You know you’re in Mono County when … a candidate wears a collared “In-N-Out” shirt to a candidate’s forum.
I attended last Friday’s forum at the Paradise Fire Station pitting two-term incumbent Hap Hazard versus challenger Fred Stump, the Long Valley Fire Chief. Among those in attendance were Mono County CAO Jim Arkens, County Finance Director Brian Muir and District 1 Supervisor Larry Johnston.
Both candidates are 30+ year County residents and both have wives named Patti.
In a meandering introduction, Hazard’s main point was that with the byzantine nature of government and the fiscal uncertainty at the state level, you need someone with experience (i.e. the incumbent).
Stump said we need better government and less internecine bickering amongst Supervisors. A strategic plan developed by staff with as little political interference as possible will lead to better project prioritization and resource allocation for the county as a whole.
“Better planning is worth a try,” Stump said in a follow-up interview on Tuesday. “The current system [of governance] … can’t be sustained.” The promise of fewer resources will only lead to more bickering, he added.
In his own follow-up interview on Tuesday, Hazard said the County already has a capital improvement plan. He thinks this is less about planning and more about politics.
As Hazard said, when Johnston took office, he immediately wanted $750,000 to put into the airport access road. Other supervisors balked at the prospect of the airport road superseding other projects in their respective districts which had been patiently waiting their turn for years.
Point being, I suppose, is that “strategery” of the plan is in the eye of the beholder.
Stump said he would prioritize based upon three principal factors: ADA [Americans with Disabilities Act] compliance, critical maintenance and energy efficiency. His background as a Fire Chief appears to have inculcated a driving philosophy of reducing exposure to risk.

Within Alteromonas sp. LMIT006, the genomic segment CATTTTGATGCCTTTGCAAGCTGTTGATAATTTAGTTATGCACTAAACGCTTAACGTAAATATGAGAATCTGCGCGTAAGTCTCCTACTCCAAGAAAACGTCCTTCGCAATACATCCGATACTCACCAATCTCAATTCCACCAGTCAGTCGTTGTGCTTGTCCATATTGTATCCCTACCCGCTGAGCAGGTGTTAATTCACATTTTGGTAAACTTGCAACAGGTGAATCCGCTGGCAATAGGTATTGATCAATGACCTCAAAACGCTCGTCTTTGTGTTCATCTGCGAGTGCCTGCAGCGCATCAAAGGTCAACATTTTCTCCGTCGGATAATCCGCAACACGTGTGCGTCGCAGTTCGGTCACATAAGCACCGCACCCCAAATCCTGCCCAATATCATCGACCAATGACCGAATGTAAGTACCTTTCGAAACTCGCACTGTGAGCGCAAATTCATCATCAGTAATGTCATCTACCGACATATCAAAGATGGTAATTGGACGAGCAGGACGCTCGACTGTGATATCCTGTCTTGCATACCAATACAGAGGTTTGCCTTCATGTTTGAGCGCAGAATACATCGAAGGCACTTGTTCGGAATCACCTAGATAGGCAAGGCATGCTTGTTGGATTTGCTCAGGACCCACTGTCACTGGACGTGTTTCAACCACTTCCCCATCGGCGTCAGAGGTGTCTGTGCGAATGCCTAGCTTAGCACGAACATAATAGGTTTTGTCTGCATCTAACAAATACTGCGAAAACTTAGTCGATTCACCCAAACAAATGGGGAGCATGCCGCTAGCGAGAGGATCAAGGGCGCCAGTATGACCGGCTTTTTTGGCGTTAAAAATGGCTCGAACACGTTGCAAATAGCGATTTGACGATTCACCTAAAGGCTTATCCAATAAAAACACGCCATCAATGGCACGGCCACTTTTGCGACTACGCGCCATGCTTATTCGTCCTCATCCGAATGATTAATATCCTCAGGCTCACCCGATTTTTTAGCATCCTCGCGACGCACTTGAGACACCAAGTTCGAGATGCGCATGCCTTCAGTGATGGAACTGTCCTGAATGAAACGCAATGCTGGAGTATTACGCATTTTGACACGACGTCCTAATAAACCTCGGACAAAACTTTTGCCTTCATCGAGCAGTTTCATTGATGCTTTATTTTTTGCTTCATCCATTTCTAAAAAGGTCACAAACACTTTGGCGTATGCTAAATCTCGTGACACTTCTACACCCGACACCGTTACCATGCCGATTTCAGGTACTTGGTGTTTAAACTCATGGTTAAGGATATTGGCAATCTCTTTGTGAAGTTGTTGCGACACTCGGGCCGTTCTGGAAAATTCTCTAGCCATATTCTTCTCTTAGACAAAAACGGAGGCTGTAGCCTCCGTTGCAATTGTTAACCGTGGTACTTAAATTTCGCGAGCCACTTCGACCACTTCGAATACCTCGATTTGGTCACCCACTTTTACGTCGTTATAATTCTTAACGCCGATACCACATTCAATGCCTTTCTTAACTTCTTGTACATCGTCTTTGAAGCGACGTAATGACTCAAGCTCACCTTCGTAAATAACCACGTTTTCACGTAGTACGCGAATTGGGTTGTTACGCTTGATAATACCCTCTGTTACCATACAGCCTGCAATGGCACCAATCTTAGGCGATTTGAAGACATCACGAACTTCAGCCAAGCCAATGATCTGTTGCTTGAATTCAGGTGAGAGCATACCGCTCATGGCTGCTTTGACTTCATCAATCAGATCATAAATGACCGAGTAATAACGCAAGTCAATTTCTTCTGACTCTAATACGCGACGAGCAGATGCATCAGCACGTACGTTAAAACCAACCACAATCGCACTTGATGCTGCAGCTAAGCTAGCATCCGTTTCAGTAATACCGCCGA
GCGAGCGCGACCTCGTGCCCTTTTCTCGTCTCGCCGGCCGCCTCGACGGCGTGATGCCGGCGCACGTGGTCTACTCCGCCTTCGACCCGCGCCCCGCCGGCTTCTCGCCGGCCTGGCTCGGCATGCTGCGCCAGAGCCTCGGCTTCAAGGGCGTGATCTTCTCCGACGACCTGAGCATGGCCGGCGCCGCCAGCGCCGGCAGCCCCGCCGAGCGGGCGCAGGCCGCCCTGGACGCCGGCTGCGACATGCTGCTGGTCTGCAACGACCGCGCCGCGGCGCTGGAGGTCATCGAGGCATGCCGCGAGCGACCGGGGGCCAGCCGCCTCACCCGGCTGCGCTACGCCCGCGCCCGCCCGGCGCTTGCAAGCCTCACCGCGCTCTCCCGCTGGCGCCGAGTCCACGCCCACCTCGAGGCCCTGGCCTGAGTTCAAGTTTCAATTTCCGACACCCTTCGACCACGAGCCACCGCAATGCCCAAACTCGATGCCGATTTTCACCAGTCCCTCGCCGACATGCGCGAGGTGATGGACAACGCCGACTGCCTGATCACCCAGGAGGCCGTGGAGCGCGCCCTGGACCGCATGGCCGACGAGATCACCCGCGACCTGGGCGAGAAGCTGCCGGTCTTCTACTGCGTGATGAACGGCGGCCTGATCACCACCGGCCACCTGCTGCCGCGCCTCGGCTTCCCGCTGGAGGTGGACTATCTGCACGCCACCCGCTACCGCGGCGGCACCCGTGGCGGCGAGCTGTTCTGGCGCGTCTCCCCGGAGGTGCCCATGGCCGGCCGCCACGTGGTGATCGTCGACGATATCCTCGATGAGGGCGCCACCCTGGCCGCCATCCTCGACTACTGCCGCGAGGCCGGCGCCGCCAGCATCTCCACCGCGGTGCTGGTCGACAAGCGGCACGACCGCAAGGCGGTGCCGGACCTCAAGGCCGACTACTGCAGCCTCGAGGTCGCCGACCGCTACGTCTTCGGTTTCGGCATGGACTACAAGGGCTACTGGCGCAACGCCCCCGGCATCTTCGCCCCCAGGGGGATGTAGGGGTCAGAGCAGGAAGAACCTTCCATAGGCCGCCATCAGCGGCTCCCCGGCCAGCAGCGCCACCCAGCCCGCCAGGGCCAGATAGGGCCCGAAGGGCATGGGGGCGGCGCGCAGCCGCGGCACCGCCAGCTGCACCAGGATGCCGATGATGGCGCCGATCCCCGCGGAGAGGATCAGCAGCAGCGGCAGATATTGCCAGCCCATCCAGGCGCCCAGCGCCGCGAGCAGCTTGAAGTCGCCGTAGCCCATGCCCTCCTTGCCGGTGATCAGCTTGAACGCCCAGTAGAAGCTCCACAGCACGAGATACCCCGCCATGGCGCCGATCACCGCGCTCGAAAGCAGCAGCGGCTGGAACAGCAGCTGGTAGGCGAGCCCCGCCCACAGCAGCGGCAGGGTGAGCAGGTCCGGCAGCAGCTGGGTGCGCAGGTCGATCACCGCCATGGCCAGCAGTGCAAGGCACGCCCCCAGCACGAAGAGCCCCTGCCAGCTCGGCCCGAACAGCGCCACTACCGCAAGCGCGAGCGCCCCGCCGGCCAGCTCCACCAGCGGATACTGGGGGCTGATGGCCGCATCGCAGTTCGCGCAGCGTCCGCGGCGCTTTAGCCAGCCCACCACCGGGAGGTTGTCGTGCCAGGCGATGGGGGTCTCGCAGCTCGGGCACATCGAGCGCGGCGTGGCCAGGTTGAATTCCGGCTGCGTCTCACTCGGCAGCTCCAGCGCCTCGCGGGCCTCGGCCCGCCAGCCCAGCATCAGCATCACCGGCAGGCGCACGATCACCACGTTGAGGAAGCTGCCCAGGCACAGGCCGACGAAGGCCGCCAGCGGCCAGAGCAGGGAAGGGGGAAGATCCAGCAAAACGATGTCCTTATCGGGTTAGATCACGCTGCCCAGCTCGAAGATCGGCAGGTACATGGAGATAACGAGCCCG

In regard to Mammoth Yosemite Airport, both candidates were lukewarm, at best, to the concept of subsidizing commercial air service.
Hazard said he supports air service, but not a subsidy. “This [Alaska Airlines] isn’t a failed company in need of a bailout,” he said.
Hazard also believes that Mammoth Mountain negotiated a bad contract. 62% is too high a number (for a seat guarantee), said Hazard. Other communities negotiate contracts with guaranteed load factors in the 50 to 55% range.
“I’d rather just put the money directly into our tourism budget,” he said.
Stump said the County’s got to put money into the airport access road, and that expenditure should be counted toward its support of the airport.
As to the subsidy, Stump wants to know whether or not air service creates a floor for property values. “Is there data to support this?” he asked.
One area in which Hazard and Stump appeared to have differences were in regard to County fees.
As Hazard explained, if you give a tax break to small business, for example, the larger tax base ultimately absorbs the hit.
He said when the County froze fees at the onset of the recession, it led to a $250,000 shortfall within six months which had to be backfilled by the General Fund.
Stump said the most recent draft report by the Sierra Business Council [SBC] shows that for Inyo and Mono counties over the past three years, median income is down, sole proprietor income is down, and yet … governmental fees are up. He pointed to one case in Crowley where a man wished to convert his garage into a residence – an improvement which would yield the County far more property tax revenue in the long term – but the planning fees may dissuade the man from moving forward. As Stump says, you can’t let the up-front fees kill an otherwise long-term gain.
Stump acknowledged at the Friday forum that he can’t touch Hazard on the Digital 395 issue, and it’s D395 which promises salvation for Eastern Sierra residents. As the SBC’s Steve Frisch told Stump, “D395 is the largest infrastructure project [undertaken in the Eastern Sierra] since the L.A. Aqueduct.”
Random extras: When Stump graduated from UC Davis with a degree in political science, he took one of those tests which is supposed to determine what sort of career field you would have an aptitude for. Conclusion: Stump would make an excellent general manager of a dude ranch. He went into firefighting instead.
Hazard was the one wearing the In-N-Out shirt.